Whither The Great Appellate Judge?
On Wednesday Chief Justice Roberts awarded the Henry J. Friendly Medal (given by the ALI) to Judges Pierre Leval and Michael Boudin, who were both Friendly clerks. The Chief Justice and Judge Leval extolled Friendly’s contributions as a judge, a lawyer, and a scholar, which led me to wonder why there is not someone like him today. The closest example is Richard Posner, but Posner’s influence as an academic far outstrips his importance as a judge. (I’d be hard pressed to name a Posner opinion that is considered authoritative in a given field.)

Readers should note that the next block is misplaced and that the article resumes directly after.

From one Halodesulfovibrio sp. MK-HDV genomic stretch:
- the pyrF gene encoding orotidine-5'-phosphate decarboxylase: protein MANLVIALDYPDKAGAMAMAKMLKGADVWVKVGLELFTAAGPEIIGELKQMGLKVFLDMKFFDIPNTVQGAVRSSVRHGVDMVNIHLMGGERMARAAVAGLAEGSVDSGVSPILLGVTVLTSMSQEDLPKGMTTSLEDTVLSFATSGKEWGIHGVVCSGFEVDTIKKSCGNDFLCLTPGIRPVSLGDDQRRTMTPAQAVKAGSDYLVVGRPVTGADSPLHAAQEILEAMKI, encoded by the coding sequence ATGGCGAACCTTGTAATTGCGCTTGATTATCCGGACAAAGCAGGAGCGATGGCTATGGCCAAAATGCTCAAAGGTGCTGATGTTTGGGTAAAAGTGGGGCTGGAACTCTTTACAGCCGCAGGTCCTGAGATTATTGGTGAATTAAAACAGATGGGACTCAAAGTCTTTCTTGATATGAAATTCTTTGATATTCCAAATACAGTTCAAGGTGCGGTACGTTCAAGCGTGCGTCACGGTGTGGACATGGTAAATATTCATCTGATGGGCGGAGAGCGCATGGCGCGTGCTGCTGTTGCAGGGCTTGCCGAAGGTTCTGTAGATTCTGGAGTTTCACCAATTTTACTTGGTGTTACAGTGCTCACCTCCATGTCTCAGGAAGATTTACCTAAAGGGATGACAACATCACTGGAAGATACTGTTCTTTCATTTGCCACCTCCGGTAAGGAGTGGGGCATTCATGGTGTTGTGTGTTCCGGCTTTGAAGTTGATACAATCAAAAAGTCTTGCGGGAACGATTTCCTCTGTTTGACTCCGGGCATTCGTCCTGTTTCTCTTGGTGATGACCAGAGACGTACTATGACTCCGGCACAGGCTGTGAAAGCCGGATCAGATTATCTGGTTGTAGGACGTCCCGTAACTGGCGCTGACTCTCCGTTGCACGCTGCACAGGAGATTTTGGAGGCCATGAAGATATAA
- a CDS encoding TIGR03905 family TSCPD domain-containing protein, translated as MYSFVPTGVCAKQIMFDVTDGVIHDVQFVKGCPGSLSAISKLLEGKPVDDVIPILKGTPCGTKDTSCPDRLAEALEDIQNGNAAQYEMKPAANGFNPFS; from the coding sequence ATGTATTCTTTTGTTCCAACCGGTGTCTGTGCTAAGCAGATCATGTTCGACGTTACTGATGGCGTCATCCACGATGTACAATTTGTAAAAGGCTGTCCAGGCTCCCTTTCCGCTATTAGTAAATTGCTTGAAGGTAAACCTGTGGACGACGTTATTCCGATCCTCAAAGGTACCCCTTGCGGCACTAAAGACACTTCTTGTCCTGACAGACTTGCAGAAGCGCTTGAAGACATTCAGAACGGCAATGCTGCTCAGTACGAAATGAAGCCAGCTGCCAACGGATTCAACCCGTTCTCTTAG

Why are there no successors to Learned Hand, Benjamin Cardozo, or Henry Friendly? Here are a couple of thoughts:
1. There are a lot more judges now (both state and federal). Consequently, it is much harder for one judge to wield that kind of influence.
2. There is a lot less common law today. Judges have a diminished role because of the growth of the administrative state and because of the expansion of federal law into realms that used to be the province of state courts.
3. The profession is more diverse. Hand, Cardozo, and Friendly all sat in New York, which was widely acknowledged as the center of the legal universe. Not now. There is also less deference to the “Harvard” view of the world that Friendly and Hand embodied.